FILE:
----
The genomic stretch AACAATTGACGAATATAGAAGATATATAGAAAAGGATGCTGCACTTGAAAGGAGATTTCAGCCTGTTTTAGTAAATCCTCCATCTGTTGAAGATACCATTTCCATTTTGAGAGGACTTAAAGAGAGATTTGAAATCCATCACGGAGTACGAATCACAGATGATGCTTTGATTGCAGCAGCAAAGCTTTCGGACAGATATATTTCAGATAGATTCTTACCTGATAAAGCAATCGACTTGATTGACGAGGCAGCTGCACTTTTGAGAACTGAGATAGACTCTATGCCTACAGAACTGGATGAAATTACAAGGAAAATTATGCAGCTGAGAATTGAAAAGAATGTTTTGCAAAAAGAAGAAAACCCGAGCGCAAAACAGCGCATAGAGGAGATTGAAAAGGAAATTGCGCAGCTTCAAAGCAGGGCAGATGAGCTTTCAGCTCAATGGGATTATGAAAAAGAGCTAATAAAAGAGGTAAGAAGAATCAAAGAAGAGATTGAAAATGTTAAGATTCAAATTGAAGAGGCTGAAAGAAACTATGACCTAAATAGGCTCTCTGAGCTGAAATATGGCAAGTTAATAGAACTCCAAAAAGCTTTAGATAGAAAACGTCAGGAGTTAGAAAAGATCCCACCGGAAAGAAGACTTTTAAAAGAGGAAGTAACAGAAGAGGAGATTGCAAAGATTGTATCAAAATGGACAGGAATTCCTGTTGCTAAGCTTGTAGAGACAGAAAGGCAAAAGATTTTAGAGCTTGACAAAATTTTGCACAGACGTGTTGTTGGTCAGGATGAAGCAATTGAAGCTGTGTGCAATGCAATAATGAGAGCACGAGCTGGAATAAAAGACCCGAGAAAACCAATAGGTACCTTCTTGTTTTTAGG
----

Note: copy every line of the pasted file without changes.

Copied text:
The genomic stretch AACAATTGACGAATATAGAAGATATATAGAAAAGGATGCTGCACTTGAAAGGAGATTTCAGCCTGTTTTAGTAAATCCTCCATCTGTTGAAGATACCATTTCCATTTTGAGAGGACTTAAAGAGAGATTTGAAATCCATCACGGAGTACGAATCACAGATGATGCTTTGATTGCAGCAGCAAAGCTTTCGGACAGATATATTTCAGATAGATTCTTACCTGATAAAGCAATCGACTTGATTGACGAGGCAGCTGCACTTTTGAGAACTGAGATAGACTCTATGCCTACAGAACTGGATGAAATTACAAGGAAAATTATGCAGCTGAGAATTGAAAAGAATGTTTTGCAAAAAGAAGAAAACCCGAGCGCAAAACAGCGCATAGAGGAGATTGAAAAGGAAATTGCGCAGCTTCAAAGCAGGGCAGATGAGCTTTCAGCTCAATGGGATTATGAAAAAGAGCTAATAAAAGAGGTAAGAAGAATCAAAGAAGAGATTGAAAATGTTAAGATTCAAATTGAAGAGGCTGAAAGAAACTATGACCTAAATAGGCTCTCTGAGCTGAAATATGGCAAGTTAATAGAACTCCAAAAAGCTTTAGATAGAAAACGTCAGGAGTTAGAAAAGATCCCACCGGAAAGAAGACTTTTAAAAGAGGAAGTAACAGAAGAGGAGATTGCAAAGATTGTATCAAAATGGACAGGAATTCCTGTTGCTAAGCTTGTAGAGACAGAAAGGCAAAAGATTTTAGAGCTTGACAAAATTTTGCACAGACGTGTTGTTGGTCAGGATGAAGCAATTGAAGCTGTGTGCAATGCAATAATGAGAGCACGAGCTGGAATAAAAGACCCGAGAAAACCAATAGGTACCTTCTTGTTTTTAGG